In response to the letter by Kenneth Johnson (“Thank goodness the military doesn’t ‘take a knee,’” The Daily News, Nov. 16): Johnson clearly is among the many who simply do not understand that the “taking a knee” issue has absolutely nothing to do with the military, whatsoever.
This issue is about being treated as less than someone else, and in many cases, less than human, in your own country simply because of your color.
And I am almost amused by your list of what “people of good conscience would not do.” Almost amused ... if it were not so sickening.
Would people of good conscience drag a chained man behind a truck, hang another human being from a tree, force her to eat in a separate area, drink from a different fountain, receive a lesser education or sit at the back of the bus? Would people of good conscience kill a man without a weapon simply because of his color?
Yes they would, yes they have — and yes they do, and the grave misunderstanding of the issue makes it appear that many anti-knee takers support this. And by the way, all of these things are against the law.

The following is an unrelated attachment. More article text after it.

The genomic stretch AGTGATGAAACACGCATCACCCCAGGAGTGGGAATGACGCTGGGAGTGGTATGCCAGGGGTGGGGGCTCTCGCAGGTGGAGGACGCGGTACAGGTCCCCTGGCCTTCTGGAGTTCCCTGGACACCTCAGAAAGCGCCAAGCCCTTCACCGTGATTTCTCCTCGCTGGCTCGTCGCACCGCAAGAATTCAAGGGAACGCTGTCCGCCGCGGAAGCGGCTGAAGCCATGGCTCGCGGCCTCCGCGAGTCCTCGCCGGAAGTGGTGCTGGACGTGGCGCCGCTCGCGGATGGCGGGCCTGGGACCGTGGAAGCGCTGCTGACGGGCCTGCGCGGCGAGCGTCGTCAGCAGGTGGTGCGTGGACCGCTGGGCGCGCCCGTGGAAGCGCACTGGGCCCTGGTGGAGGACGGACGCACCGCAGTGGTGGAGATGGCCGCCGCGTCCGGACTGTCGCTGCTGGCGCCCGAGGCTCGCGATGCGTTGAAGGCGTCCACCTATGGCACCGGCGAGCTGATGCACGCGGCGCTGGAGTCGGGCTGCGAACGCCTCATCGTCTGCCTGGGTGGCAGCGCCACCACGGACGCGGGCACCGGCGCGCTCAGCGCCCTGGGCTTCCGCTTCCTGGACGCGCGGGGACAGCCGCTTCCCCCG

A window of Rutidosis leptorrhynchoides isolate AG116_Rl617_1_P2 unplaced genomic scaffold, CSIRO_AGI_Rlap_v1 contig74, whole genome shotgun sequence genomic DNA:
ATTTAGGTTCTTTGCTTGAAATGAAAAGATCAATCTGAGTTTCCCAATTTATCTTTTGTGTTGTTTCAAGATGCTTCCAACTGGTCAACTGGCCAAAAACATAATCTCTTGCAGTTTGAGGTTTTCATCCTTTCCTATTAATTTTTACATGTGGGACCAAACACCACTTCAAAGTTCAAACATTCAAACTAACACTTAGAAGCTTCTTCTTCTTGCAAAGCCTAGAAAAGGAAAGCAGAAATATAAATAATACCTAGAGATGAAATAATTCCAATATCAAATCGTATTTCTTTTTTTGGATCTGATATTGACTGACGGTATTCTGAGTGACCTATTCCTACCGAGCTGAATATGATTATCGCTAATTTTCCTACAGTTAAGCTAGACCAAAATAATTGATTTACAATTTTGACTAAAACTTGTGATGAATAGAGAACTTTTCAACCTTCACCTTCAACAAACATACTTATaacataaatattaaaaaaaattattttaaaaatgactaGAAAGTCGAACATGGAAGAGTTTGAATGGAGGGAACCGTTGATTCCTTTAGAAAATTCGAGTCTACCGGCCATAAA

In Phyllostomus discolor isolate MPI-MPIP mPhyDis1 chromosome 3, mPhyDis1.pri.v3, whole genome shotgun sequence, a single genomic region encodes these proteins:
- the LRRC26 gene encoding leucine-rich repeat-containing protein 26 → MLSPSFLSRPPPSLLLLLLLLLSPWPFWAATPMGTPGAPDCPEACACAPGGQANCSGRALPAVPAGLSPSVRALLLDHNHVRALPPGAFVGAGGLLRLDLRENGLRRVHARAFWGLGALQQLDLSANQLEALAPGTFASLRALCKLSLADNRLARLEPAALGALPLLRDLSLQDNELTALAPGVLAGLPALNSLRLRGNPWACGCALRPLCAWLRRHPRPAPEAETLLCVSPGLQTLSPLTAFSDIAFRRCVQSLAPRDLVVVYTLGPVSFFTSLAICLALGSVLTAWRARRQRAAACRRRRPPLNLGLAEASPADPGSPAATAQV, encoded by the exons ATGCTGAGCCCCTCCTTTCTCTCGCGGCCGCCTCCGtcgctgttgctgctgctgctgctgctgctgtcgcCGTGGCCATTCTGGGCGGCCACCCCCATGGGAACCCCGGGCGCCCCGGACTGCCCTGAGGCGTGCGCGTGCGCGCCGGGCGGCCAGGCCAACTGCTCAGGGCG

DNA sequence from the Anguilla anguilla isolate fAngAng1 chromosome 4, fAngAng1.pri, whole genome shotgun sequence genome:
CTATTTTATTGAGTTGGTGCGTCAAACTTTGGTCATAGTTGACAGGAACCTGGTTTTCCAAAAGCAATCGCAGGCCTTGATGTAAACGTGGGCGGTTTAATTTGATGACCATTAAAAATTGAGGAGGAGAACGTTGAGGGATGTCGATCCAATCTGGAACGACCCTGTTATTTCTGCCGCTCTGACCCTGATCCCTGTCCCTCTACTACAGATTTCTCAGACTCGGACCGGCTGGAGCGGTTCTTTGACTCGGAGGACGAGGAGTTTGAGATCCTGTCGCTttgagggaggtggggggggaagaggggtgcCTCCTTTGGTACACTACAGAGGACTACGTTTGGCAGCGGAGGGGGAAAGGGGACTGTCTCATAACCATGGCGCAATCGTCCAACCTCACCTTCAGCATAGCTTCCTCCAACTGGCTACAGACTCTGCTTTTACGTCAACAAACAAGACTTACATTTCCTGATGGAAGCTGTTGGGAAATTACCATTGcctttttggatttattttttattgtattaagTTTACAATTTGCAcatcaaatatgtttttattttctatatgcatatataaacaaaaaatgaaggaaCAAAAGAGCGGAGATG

I can only ask that you and those who agree with you do a quick Google search of the anthem and the pledge that you so ardently support. “O’er the land of the free” and “with liberty and justice for all” are clearly not supported by those “conscionable” people so active in my fourth paragraph.
I am immensely grateful to those men and women who leave their families and the safety of their homes and join the military to fight on behalf of my country and the freedoms it provides. However, the selective doling of that freedom is not supposed to be an option. It is such a shame that many have chosen to make it so.
I have no idea how petrifying it must be for some parents to send their children out into the world every day knowing they may not come home because some conscionable person decides they will not. What I do know is that it is wrong to judge a person by the color of their skin and to treat them differently because of it. What a horrific way to have to live.
That is what those who take a knee are asking us to recognize.
I would be interested in knowing what part of my fourth paragraph all those against taking a knee would be OK with having done to their families.
It appears that many people are still due for that mile long walk in another’s shoes.